It may have helped that I like old people—anyone aging who even remotely reminds me of my maternal grandmother—but then nobody ever really dislikes senior citizens, do they?  I mean, there aren’t exactly a lot of knife-wielding geriatrics wrecking havoc at local nursing homes. 

What I’m trying to say is that this was an easy group to get along with.  No crime, no noise—not even any walker or wheelchair races in the hallways.  If anything it was too quiet—a place where the biggest event of the day was the arrival of the mail carrier, who was greeted 6 mornings a week like a cancer-conquering hero—the bearer of tidings from the outside world.  Clearly, this was not a demographic that emailed much or got their news, medical or otherwise, via smart phone—not a tweeting, googling kind of group, for the most part. 

Kathy, Briarwood community room, building A, 2005

At any rate, I hope you’ll  tune in over the next several weeks, when, among other things, I’ll share some highlights about my years at Briarwood, introduce you to some residents who changed my life for the better, and maybe even dispel some housing myths, some misunderstandings folks naturally have about a kind of home they only see stereotyped on TV.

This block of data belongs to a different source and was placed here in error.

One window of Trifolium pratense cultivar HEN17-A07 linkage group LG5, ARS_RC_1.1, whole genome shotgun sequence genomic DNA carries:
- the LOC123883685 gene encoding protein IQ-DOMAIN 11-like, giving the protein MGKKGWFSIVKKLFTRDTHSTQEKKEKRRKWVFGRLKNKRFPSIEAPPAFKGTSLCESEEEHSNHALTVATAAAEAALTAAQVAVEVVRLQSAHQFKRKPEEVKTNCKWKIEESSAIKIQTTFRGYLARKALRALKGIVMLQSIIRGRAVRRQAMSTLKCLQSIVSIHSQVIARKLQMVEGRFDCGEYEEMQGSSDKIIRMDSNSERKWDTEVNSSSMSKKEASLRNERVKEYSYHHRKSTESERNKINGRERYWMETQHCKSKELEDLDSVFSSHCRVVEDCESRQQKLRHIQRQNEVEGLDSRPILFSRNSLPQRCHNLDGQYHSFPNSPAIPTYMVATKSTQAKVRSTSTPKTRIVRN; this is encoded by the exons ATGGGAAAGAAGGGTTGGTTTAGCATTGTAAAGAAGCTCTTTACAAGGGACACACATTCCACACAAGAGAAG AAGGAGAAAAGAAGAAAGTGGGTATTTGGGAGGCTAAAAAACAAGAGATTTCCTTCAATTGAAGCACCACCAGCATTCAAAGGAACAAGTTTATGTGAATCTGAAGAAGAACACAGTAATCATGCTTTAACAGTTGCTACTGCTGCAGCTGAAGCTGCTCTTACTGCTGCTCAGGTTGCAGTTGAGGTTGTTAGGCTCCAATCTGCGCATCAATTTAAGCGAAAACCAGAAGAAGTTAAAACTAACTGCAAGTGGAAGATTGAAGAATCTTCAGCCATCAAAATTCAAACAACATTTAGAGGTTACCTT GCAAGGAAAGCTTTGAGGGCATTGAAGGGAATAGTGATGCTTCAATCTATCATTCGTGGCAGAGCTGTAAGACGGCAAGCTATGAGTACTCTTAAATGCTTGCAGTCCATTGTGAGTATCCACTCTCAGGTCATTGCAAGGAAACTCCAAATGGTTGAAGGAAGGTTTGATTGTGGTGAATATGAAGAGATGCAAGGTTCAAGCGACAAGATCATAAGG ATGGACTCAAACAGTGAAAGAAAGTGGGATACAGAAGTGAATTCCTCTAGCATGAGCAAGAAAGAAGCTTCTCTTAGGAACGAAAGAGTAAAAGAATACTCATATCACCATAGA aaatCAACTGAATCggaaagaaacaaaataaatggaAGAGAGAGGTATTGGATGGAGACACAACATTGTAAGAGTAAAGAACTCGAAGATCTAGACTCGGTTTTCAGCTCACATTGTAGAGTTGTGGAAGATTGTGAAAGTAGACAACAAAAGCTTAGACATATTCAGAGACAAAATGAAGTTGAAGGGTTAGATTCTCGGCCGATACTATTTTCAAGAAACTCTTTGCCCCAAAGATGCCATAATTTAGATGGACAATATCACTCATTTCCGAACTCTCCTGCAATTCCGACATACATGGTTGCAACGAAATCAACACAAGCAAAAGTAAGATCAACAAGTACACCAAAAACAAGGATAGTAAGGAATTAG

The elderly and disabled may not consistently rock the world of social media, but, this little-blogged-about demographic deserves our attention,  our willingness to share their stunning stories of wisdom, endurance, and daring.

Only then can we “write” a stereotype wrong.


24 thoughts on ““Writing” a Stereotype Wrong

  1. Kathy, it’s so heartening to hear of your positive experience in a setting that for many people has negative connotaions. And this material, alone, would make a great book. I’m looking forward to more.


    • You know, it occurred to me last night that this could be a book in and of itself, as I read through some of the journals I kept at the time–cause truly I loved the place–really, really loved it. Glad you’re looking forward to more!


  2. Kathy, thank you for opening my eyes to the realities of the world. Home is home, no matter what kind of housing it is. I look forward to more stories as you “write” this wrong.